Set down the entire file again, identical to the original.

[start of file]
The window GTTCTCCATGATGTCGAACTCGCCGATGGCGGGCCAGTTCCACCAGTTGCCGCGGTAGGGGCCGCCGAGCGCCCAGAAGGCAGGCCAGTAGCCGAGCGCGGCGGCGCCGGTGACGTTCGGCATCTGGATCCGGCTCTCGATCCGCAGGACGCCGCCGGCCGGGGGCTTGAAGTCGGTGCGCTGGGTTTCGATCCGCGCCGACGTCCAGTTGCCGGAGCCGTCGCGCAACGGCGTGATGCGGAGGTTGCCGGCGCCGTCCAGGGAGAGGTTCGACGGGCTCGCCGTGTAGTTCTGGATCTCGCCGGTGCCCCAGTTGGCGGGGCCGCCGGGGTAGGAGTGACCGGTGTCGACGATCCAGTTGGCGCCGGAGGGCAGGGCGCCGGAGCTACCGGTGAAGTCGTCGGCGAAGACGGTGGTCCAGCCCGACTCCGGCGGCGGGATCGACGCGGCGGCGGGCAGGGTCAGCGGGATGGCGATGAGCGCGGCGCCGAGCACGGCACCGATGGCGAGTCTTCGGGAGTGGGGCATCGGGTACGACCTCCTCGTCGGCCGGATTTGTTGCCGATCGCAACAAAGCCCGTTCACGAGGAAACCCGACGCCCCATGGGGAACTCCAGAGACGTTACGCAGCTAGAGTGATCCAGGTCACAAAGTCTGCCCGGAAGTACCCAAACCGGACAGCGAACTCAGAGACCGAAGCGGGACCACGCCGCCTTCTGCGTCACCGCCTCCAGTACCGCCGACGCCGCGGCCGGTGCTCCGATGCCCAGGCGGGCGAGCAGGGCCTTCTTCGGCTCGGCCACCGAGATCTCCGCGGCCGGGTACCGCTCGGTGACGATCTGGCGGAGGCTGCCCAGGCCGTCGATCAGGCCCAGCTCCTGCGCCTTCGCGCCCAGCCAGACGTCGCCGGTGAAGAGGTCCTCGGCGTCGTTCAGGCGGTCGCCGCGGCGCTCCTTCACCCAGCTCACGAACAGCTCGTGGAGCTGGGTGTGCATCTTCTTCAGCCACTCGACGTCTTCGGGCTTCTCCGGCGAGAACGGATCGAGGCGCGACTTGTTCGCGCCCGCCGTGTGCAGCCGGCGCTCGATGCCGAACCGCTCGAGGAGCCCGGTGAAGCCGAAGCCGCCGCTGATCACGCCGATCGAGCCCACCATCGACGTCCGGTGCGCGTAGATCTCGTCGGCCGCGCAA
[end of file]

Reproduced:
The window GTTCTCCATGATGTCGAACTCGCCGATGGCGGGCCAGTTCCACCAGTTGCCGCGGTAGGGGCCGCCGAGCGCCCAGAAGGCAGGCCAGTAGCCGAGCGCGGCGGCGCCGGTGACGTTCGGCATCTGGATCCGGCTCTCGATCCGCAGGACGCCGCCGGCCGGGGGCTTGAAGTCGGTGCGCTGGGTTTCGATCCGCGCCGACGTCCAGTTGCCGGAGCCGTCGCGCAACGGCGTGATGCGGAGGTTGCCGGCGCCGTCCAGGGAGAGGTTCGACGGGCTCGCCGTGTAGTTCTGGATCTCGCCGGTGCCCCAGTTGGCGGGGCCGCCGGGGTAGGAGTGACCGGTGTCGACGATCCAGTTGGCGCCGGAGGGCAGGGCGCCGGAGCTACCGGTGAAGTCGTCGGCGAAGACGGTGGTCCAGCCCGACTCCGGCGGCGGGATCGACGCGGCGGCGGGCAGGGTCAGCGGGATGGCGATGAGCGCGGCGCCGAGCACGGCACCGATGGCGAGTCTTCGGGAGTGGGGCATCGGGTACGACCTCCTCGTCGGCCGGATTTGTTGCCGATCGCAACAAAGCCCGTTCACGAGGAAACCCGACGCCCCATGGGGAACTCCAGAGACGTTACGCAGCTAGAGTGATCCAGGTCACAAAGTCTGCCCGGAAGTACCCAAACCGGACAGCGAACTCAGAGACCGAAGCGGGACCACGCCGCCTTCTGCGTCACCGCCTCCAGTACCGCCGACGCCGCGGCCGGTGCTCCGATGCCCAGGCGGGCGAGCAGGGCCTTCTTCGGCTCGGCCACCGAGATCTCCGCGGCCGGGTACCGCTCGGTGACGATCTGGCGGAGGCTGCCCAGGCCGTCGATCAGGCCCAGCTCCTGCGCCTTCGCGCCCAGCCAGACGTCGCCGGTGAAGAGGTCCTCGGCGTCGTTCAGGCGGTCGCCGCGGCGCTCCTTCACCCAGCTCACGAACAGCTCGTGGAGCTGGGTGTGCATCTTCTTCAGCCACTCGACGTCTTCGGGCTTCTCCGGCGAGAACGGATCGAGGCGCGACTTGTTCGCGCCCGCCGTGTGCAGCCGGCGCTCGATGCCGAACCGCTCGAGGAGCCCGGTGAAGCCGAAGCCGCCGCTGATCACGCCGATCGAGCCCACCATCGACGTCCGGTGCGCGTAGATCTCGTCGGCCGCGCAA